Buying a home? The process can be stressful. A home inspection is supposed to
give you peace of mind, but often has the opposite effect. You will be asked
to absorb a lot of information in a short time. This often includes a written
report, a checklist, photographs, environmental reports, and what the inspector himself
says during the inspection. All this, combined with the seller's disclosure and
what you notice yourself, makes the experience even more overwhelming. What should
Relax. Most of your inspection will be maintenance recommendations, life expectancies for various systems and components,
and minor imperfections. These are useful to know about. However, the issues that
really matter will fall into four categories:
- major defects. An example of this would be a structural failure;
- things that lead to major defects, such as a small roof-flashing leak, for example;
- things that may hinder your ability to finance, legally occupy, or insure the
- safety hazards, such as an exposed, live buss bar at the electrical panel.
Anything in these categories should be addressed. Often, a serious problem can
be corrected inexpensively to protect both life and property (especially in categories
2 and 4).
Most sellers are honest and are often surprised to learn of defects uncovered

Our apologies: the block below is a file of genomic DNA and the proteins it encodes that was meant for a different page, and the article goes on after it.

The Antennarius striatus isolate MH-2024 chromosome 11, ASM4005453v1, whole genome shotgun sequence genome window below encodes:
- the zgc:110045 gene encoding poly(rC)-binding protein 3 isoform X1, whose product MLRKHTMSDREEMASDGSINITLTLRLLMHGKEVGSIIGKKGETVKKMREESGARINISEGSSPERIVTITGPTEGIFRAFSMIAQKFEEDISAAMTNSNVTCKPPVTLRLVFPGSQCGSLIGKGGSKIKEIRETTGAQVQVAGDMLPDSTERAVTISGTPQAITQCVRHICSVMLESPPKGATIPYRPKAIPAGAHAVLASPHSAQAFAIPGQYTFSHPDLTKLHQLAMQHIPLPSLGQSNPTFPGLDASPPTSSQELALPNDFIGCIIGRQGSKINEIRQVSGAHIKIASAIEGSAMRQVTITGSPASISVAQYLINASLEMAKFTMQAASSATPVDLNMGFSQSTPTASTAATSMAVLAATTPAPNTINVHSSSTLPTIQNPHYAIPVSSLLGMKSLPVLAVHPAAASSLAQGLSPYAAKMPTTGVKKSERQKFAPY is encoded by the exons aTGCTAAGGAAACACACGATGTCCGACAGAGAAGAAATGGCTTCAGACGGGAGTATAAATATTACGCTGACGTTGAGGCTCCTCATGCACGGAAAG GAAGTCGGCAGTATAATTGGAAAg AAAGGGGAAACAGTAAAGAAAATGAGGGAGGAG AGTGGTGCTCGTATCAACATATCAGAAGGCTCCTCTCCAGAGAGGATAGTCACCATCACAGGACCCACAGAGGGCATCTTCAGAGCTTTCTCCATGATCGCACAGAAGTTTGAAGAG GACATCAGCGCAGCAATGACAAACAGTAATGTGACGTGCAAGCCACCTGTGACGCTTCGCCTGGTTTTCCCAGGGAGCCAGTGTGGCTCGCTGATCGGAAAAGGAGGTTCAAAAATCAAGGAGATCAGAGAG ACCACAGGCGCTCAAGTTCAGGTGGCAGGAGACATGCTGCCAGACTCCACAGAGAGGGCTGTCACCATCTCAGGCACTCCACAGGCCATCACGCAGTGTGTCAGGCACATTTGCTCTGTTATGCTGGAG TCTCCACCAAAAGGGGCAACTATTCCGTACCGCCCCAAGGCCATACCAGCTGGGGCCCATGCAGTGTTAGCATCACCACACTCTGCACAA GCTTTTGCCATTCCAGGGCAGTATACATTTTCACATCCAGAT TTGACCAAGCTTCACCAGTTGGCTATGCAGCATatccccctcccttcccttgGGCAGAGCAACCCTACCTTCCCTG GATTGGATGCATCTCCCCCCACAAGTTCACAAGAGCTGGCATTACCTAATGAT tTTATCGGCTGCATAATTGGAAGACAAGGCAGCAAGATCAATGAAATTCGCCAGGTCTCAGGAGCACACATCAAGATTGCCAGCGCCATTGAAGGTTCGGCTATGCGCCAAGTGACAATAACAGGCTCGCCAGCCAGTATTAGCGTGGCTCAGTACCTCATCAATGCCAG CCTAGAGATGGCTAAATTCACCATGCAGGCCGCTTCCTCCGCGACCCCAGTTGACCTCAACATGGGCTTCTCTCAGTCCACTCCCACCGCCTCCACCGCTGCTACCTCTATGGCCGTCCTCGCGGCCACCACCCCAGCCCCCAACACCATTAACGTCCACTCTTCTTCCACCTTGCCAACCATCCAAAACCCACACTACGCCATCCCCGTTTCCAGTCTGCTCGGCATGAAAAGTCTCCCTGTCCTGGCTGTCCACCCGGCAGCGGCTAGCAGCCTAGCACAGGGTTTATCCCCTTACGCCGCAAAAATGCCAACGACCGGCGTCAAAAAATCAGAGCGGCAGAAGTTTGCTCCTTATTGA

during an inspection. Realize that sellers are under no obligation to repair
everything mentioned in the report. No home is perfect. Keep things in perspective.
Do not kill your deal over things that do not matter. It is inappropriate to
demand that a seller address deferred maintenance, conditions already listed on
the seller's disclosure, or nit-picky items.
The above is an excerpt from Sell Your Home For More by Nick Gromicko. Copyright (C) 1997 Nick Gromicko
All my fellow InterNACHI Members may use this and other InterNACHI articles royalty-free and need not credit the author. Add it to your brochure and website! All my fellow REALTORs may copy, reprint and use this article as you like. It makes a great
addition to your buyers' packets.